Govt lacking seriousness in fighting corruption – PAC

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The government continues to come under heavy criticism for what is described as a laissez Faire attitude in its handling of corruption issues.

According to the Chairperson of the Public Affairs Committee Felix Chingota, the government seems to be paying a deaf ear to suggestions by the Civil Society and the other partners on how best to tackle corruption in the country.

Asked whether or not there is seriousness in the Government’s handling of corruption issues, Chingota replied,

“We have serious doubts , take the example of the of the Chaponda issue, the Maize,  two commissions of inquiry raised doubts about his behaviours and then the ACB took the issue to court and the court…clearing Chaponda as if there was nothing.”

Chingota said they feel the case of former Agriculture Minister George Chaponda was handled suspiciously.

The acquittal of Chaponda angered most people in the country, including Civil Society Leaders, who blamed the Anti-Corruption Bureau for presenting what they described as weak arguments.

Chaponda was charged with three counts, of Possession of foreign currency, giving false information to the bureau and attempting to influence a public officer.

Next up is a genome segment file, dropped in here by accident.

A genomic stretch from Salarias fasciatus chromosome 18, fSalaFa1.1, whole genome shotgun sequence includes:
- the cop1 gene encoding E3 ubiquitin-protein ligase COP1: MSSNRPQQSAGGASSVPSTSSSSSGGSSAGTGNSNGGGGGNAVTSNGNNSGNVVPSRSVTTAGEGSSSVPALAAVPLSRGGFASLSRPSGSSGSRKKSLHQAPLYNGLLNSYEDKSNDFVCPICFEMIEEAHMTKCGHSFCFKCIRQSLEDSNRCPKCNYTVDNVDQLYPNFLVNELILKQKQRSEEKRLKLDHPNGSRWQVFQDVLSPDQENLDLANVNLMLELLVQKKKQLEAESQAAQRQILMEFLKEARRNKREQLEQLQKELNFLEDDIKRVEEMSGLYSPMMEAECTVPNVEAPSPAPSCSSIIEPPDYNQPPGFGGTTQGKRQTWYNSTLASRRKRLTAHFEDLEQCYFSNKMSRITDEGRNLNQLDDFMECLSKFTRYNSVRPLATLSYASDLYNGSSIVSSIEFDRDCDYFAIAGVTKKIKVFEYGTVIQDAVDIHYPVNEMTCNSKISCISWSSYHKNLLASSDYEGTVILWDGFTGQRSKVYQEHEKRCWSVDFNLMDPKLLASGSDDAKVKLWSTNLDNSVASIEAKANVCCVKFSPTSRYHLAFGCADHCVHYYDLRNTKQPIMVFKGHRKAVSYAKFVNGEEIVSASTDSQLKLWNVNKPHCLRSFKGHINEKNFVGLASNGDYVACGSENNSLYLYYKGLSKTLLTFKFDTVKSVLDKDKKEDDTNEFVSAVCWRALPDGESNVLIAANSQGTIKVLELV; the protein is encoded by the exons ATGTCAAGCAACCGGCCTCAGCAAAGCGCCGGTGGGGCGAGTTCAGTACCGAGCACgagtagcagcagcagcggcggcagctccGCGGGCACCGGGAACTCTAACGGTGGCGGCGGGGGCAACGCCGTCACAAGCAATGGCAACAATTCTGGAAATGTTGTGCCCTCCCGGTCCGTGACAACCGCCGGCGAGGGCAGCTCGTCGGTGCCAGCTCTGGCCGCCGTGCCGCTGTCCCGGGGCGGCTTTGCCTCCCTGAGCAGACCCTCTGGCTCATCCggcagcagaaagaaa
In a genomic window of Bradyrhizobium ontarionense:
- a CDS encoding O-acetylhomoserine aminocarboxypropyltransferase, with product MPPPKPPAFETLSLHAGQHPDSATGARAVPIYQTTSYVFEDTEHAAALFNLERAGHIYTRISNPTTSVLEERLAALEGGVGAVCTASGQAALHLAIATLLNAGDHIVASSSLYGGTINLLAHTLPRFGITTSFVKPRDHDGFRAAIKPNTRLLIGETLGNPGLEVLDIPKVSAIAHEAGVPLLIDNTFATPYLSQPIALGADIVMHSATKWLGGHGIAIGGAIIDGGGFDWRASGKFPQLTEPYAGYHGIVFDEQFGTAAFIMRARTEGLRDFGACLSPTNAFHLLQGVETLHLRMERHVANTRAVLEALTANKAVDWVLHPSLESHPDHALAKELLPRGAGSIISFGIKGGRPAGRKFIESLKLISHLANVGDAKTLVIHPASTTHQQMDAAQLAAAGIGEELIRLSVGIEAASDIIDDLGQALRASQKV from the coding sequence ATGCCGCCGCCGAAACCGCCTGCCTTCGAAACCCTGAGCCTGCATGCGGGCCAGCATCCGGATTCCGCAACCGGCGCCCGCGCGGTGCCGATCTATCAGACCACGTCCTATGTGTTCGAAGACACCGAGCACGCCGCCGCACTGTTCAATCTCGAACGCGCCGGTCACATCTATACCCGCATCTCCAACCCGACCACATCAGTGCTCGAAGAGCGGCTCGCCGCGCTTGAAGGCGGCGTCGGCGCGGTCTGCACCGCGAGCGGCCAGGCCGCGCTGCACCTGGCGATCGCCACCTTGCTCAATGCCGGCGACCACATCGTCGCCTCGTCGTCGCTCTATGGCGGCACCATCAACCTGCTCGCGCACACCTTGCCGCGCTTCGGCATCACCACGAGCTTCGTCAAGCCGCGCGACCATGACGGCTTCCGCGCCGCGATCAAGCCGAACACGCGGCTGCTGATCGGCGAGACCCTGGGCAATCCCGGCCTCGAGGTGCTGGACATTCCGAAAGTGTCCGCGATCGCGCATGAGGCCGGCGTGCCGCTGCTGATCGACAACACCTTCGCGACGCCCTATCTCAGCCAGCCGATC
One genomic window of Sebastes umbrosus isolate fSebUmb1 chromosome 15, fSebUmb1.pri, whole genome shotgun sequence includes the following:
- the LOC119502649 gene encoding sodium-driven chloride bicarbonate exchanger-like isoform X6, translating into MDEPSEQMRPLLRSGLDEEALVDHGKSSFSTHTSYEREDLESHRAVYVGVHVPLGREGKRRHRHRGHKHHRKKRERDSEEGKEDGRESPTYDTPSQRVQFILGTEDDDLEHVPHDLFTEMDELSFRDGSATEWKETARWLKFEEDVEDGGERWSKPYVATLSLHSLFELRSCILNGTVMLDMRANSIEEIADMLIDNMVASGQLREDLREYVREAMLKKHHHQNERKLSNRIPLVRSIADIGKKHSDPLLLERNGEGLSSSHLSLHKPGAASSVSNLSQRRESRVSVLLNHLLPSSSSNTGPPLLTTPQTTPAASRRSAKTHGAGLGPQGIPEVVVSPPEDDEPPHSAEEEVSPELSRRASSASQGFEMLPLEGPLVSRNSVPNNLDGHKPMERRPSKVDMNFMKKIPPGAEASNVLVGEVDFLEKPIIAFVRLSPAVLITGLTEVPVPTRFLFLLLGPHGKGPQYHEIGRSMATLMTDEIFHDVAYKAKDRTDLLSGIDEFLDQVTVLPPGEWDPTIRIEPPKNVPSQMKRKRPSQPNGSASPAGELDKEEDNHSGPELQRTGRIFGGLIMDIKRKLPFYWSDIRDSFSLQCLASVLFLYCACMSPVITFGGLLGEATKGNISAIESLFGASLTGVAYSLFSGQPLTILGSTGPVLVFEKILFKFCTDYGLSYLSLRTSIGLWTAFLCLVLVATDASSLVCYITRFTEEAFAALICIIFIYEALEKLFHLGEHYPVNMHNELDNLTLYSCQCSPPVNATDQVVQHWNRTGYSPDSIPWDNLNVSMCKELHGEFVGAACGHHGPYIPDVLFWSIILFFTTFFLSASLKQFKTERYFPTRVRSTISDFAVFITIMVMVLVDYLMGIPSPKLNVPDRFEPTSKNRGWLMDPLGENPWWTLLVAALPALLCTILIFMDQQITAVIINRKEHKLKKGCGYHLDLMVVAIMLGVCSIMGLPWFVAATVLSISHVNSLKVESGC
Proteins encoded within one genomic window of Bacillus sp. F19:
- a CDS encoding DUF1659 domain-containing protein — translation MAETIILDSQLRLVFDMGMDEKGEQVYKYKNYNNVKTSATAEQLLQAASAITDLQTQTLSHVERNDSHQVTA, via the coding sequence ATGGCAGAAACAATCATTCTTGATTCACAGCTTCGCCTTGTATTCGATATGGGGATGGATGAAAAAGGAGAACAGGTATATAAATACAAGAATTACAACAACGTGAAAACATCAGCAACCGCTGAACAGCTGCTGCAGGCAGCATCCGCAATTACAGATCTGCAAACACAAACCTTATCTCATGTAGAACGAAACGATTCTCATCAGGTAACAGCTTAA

“Corruption and abuse of state resources have reached shocking levels to the extent that the public generally agrees that the Country has lost its vision’’ adds Chingota.

Reports of abuse of funds also came out during parliamentary cluster meetings, when various Government Ministries and Departments appeared before Parliamentary Committees.

Similar reports have also been reported in Malawi Missions abroad.

Corruption has at times cost Malawi a lot in terms of accessing international aid, projects and grants.

Other corporation partners such as the IMF, MCC have often used it as a condition in giving support, a development which is supposed to assist Capital Hill in stepping up its efforts to combat the vice.

However, the PAC Chair stressed that “we don’t feel, we don’t think that the Government is taking issues of corruption seriously.”

As it stand most large scale corruption cases involving influential and public personalities are still hanging in court with few, where convictions have been made.

 

 

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